We get many comments and questions from you about child support. We've taken a selection of your comments addressing the issue of keeping contact with your children and the fear of your ex taking them from you - and asked our expert to give some comprehensive information and advice.
The traditional view of the family set up has become something of a minority in 21st century society and because of this, a broken down relationship can lead to complicated legal issues. Whether you are recently divorced and wondering about the role your ex-husband has in your child's life, or you have a child from a relationship that has broken down, but were never married, you need to understand your legal position when it comes to creating an amicable situation for your child to grow up in. Here we aim to dispel some of the myths about parental access and to give you the advice you need to rebuild your life and your children's lives.
Parental responsibility (also known as PR) creates "responsibilities" rather than "rights" regardless of whatever the state of the parents' relationship, emphasising the view that each will maintain an equal, shared and continuing responsibility towards the child.
Where both the mother and the father have PR, they have the power to act alone unless there is a circumstance where, by law, each person with PR is to give consent i.e. in the case of adoption. In reality, holding PR gives the ability to make decisions in relation to the child's name, religion, school, consent to medical treatment and marriage etc.
Who has Parental Responsibility?
Below is a flow chart to help you determine if you have Parental Responsibility:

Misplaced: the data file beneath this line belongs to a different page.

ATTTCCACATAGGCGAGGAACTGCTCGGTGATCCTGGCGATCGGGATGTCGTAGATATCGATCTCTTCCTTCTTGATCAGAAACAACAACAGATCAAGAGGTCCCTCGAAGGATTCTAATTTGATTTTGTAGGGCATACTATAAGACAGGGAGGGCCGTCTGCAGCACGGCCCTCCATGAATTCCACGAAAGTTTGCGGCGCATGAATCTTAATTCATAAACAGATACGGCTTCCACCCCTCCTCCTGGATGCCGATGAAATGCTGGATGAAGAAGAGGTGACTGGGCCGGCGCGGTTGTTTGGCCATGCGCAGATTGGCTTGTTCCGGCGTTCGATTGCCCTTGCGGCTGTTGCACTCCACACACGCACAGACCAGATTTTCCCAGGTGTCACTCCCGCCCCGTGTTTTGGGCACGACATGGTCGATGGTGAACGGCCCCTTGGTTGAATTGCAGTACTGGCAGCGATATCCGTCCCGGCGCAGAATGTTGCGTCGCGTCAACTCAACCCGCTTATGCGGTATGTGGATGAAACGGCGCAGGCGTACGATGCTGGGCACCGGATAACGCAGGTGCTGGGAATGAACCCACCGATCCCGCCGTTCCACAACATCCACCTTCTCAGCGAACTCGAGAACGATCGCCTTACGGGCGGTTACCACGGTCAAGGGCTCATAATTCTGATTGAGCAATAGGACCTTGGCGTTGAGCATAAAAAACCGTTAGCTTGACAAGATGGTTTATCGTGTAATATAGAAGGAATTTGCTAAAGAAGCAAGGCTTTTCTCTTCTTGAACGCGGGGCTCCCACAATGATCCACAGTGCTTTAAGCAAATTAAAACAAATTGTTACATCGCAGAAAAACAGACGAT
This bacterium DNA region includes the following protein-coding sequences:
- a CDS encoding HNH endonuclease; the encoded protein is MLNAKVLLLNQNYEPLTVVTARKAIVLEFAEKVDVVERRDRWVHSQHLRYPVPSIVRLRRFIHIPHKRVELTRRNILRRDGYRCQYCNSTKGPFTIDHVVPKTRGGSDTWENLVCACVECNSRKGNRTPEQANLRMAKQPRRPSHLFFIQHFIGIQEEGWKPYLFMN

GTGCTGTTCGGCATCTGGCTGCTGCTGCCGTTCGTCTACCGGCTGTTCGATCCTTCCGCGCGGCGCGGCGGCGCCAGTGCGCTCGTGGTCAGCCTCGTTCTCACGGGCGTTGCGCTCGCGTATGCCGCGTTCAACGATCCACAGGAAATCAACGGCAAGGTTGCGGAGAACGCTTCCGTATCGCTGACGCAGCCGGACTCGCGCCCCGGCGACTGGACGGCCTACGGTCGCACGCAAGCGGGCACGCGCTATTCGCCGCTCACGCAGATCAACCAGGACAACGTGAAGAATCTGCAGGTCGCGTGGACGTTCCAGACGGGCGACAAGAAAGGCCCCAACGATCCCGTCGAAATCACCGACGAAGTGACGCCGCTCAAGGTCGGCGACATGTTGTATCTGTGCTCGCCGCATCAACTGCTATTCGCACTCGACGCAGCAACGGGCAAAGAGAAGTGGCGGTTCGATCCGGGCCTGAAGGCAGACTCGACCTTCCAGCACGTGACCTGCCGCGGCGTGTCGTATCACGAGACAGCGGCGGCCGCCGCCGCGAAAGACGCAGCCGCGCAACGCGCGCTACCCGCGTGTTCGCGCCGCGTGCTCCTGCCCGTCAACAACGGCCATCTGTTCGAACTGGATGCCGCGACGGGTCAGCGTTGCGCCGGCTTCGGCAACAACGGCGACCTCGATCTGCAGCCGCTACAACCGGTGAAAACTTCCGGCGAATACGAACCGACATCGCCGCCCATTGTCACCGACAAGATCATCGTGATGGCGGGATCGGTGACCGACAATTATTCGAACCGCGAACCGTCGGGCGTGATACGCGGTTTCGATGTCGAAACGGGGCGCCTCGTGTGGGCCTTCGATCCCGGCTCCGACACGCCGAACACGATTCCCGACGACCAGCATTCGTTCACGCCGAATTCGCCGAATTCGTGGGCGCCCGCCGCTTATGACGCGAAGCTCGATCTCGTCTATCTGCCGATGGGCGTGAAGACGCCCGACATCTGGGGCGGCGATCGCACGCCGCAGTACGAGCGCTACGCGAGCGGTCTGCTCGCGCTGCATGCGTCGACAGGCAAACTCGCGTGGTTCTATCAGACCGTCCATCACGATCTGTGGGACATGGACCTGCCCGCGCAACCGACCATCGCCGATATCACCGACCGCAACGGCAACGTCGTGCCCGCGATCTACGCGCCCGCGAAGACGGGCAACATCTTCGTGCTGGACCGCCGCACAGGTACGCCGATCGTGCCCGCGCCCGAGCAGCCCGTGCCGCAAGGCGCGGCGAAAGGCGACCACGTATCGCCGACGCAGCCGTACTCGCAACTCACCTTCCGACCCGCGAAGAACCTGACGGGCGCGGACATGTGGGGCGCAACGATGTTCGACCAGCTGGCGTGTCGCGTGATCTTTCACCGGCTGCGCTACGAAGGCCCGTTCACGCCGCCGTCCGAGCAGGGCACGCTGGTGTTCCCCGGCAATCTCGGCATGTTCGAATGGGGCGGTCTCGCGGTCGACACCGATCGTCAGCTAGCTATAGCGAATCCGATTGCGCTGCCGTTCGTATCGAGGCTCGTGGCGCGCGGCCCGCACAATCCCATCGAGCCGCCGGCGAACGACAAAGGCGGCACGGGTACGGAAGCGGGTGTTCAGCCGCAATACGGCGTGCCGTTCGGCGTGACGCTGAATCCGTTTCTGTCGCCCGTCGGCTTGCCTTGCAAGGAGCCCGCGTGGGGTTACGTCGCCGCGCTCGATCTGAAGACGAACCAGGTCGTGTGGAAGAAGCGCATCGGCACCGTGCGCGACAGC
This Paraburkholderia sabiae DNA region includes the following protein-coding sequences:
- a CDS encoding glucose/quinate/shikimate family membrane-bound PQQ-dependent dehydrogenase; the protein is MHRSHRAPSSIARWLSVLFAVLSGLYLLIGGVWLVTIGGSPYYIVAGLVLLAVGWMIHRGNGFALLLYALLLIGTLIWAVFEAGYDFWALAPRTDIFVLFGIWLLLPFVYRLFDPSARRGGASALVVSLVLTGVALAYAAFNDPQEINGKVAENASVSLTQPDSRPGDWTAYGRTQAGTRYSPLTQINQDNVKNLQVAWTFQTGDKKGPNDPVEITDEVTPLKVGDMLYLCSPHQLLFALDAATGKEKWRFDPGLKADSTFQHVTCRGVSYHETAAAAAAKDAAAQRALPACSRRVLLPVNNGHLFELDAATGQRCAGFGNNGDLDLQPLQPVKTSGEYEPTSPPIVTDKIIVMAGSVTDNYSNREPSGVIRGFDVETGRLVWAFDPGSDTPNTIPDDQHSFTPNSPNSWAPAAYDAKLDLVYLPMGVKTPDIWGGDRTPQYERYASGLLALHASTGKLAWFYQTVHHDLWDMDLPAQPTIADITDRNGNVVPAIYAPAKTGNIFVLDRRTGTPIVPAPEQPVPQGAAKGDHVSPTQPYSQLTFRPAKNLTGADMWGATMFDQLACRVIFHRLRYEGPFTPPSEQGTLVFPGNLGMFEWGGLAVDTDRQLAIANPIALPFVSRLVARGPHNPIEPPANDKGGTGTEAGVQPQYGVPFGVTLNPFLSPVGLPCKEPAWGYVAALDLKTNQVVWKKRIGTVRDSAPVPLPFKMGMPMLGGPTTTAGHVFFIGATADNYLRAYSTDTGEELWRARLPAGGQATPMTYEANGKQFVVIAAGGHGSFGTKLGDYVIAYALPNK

A mother always has PR. A father who is married to the mother at the time of birth will automatically have PR.
To clarify, for unmarried fathers, the situation is different. Unmarried fathers will have PR if:
They marry the mother after the child is born
They have jointly registered the child's birth with the mother i.e. their name is on the birth certificate
For pre December 2003 registrations, the mother provides a formal declaration of agreement that the father's name is to be added to the birth record and the father re-registers the birth to add his details
The court orders a residence order in favour of the father, although this will usually terminate when the resident order ends (generally age 16)
A birth parent has signed a parental responsibility agreement
A step-parent's PR agreement can be made by consent with all those already having PR for the child
By obtaining an adoption order from the court
Where a father has not automatically gained PR, the mother does not have to add the father's name to the birth certificate. However, this will not stop the father from being able to apply to the court for an order, such as a parental responsibility order, which may result in him acquiring PR.
Other family members
Other family members, taking grandparents as an example, do not automatically have PR. They would only be granted PR by a court if, for example, they were appointed as Guardian or were to adopt their grandchild for any reason. If a father with PR asks his parents to take care of the child, they can do so usually without the mother's agreement. However, the child would not be able to remain resident with the grandparents unless they had been granted a residency order by the court.
Voluntary access arrangements
If more than one of you has PR, then the best thing you can do for both your children and yourselves is to voluntarily agree to contact and access etc. If you can do this, then you are more likely to maintain a more harmonious relationship for the sake of your children. Additionally, it will prevent you from having to go to court and from having to pay court and solicitor's fees if you are unable to get legal aid.